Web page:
Whole-Baxter-thesis.pdf (3.16 MB)
A law unto themselves? Australian regulation of forestry operations
thesisposted on 2023-05-27, 15:34 authored by Thomas BaxterThomas Baxter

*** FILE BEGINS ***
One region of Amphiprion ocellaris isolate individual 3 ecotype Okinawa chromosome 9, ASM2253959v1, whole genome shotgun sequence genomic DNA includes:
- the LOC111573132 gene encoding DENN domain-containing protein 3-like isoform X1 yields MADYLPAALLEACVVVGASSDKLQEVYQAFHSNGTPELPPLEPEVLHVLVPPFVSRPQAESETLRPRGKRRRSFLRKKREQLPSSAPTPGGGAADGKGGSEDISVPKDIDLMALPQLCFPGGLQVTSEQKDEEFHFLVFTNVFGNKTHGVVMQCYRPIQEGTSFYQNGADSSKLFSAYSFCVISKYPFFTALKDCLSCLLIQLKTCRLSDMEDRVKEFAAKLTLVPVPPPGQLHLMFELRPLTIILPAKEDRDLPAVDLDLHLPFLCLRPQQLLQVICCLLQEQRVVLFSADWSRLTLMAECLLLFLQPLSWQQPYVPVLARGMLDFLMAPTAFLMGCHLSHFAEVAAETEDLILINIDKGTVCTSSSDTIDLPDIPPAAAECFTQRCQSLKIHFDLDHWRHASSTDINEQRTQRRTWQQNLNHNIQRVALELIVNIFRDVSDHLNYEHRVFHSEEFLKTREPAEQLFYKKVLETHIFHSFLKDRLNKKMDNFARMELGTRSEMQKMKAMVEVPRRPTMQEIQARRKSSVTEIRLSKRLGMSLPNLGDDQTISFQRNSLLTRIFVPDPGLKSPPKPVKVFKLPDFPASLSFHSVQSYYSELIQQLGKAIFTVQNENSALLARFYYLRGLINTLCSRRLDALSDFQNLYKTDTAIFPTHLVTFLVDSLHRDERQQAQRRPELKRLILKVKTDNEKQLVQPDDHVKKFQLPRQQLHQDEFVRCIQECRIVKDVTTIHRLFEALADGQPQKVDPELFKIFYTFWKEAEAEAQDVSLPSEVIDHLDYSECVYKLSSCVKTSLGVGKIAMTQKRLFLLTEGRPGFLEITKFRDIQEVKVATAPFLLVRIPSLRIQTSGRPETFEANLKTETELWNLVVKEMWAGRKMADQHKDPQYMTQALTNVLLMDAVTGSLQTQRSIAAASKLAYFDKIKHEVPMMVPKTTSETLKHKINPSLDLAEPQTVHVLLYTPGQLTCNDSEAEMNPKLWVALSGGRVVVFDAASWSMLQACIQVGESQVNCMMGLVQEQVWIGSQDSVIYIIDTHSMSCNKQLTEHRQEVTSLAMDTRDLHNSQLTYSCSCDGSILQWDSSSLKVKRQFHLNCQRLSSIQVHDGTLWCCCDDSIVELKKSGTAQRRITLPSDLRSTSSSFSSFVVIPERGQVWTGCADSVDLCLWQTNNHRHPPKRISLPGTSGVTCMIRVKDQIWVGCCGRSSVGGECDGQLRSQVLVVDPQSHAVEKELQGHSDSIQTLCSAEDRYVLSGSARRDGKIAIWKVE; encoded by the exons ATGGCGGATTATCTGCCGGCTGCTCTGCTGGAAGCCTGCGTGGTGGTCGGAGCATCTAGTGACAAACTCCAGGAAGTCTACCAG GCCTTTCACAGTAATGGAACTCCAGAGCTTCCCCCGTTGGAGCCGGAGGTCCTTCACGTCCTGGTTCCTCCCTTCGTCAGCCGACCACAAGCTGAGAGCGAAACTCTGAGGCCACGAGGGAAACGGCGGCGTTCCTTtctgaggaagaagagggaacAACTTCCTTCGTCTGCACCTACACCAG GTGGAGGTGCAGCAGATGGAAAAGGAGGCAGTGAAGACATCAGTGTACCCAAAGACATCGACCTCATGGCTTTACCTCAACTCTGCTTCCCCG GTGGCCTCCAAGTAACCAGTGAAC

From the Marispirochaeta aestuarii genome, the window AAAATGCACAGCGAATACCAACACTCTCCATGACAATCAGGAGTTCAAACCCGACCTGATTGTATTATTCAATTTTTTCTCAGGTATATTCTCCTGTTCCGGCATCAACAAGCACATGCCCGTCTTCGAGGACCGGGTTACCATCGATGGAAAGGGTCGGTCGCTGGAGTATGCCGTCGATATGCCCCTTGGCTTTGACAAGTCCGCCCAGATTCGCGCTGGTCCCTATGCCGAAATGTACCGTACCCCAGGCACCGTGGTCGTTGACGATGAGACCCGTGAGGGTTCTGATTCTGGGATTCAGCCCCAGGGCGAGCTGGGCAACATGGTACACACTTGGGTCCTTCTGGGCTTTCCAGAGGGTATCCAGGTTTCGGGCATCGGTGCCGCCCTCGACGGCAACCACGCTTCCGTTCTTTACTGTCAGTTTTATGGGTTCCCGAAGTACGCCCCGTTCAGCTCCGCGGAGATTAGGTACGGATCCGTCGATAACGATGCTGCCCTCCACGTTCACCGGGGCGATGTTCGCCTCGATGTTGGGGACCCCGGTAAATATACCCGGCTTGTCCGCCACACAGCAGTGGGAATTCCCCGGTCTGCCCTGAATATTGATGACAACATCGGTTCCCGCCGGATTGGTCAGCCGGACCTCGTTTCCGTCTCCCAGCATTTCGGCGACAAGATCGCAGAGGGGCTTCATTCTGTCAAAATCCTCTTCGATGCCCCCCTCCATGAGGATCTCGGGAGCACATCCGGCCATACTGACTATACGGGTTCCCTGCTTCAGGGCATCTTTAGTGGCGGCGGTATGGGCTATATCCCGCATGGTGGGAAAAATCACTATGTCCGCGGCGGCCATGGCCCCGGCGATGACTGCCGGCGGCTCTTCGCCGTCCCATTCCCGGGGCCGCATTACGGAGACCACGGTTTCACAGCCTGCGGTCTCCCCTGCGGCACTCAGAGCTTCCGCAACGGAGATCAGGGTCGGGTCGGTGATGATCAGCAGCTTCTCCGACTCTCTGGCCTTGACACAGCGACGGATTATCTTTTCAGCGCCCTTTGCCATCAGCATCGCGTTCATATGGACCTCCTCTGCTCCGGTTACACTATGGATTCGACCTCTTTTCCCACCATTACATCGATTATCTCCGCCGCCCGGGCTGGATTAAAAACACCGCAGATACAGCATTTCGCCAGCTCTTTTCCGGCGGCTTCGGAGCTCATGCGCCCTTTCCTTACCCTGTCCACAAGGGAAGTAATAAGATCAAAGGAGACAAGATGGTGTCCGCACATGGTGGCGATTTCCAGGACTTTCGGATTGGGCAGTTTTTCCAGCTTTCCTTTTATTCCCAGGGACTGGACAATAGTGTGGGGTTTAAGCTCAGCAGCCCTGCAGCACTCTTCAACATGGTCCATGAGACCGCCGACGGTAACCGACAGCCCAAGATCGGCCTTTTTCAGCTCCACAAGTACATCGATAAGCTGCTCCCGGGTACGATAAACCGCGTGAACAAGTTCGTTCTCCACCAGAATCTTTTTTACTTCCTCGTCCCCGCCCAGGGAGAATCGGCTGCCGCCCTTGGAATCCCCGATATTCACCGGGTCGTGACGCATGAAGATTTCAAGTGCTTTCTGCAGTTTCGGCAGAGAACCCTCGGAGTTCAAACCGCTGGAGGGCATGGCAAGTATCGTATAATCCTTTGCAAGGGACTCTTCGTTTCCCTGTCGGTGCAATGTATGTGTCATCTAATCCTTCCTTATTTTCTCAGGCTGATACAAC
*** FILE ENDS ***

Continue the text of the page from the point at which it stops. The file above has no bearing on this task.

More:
This thesis critically examines federal environmental regulation of Australian forestry operations, particularly the effective exclusion of forestry operations in regional forest agreement [RFA] regions from Australia's omnibus environmental statute, the Environment Protection and Biodiversity Conservation Act 1999 (Cth) [EPBC Act]. The thesis tests the official rationale for this exclusionary policy, termed 'RFA exceptionalism', and where it leaves Australia's compliance with key international environmental treaty obligations. Australia's federal and State Governments and industry have asserted that RFAs (governed by the Regional Forest Agreement Act 2002 (Cth)) provide equivalent environmental protection to that of the EPBC Act. Therefore, they say, forestry operations undertaken in RFA regions do not require assessment under the EPBC Act. This thesis tests this justification for RFA exceptionalism, a policy embedded in both the EPBC Act and RFA Act. In particular, it assesses the Tasmanian RFA's legal protection against two key objects of the EPBC Act (with equivalent goals in Australia's National Forest Policy Statement 1992), to: ‚Äö 'provide for the protection of the environment, especially matters of national environmental significance'; and ‚Äö 'assist in the co-operative implementation of Australia's international environmental responsibilities'. The schemes of the EPBC Act (applicable to all other industries which significantly impact matters of national environmental significance) and RFA Act are examined in Chapters 2 and 3 respectively. Research questions and hypotheses are then developed to test the Tasmanian RFA against the above two statutory aims.
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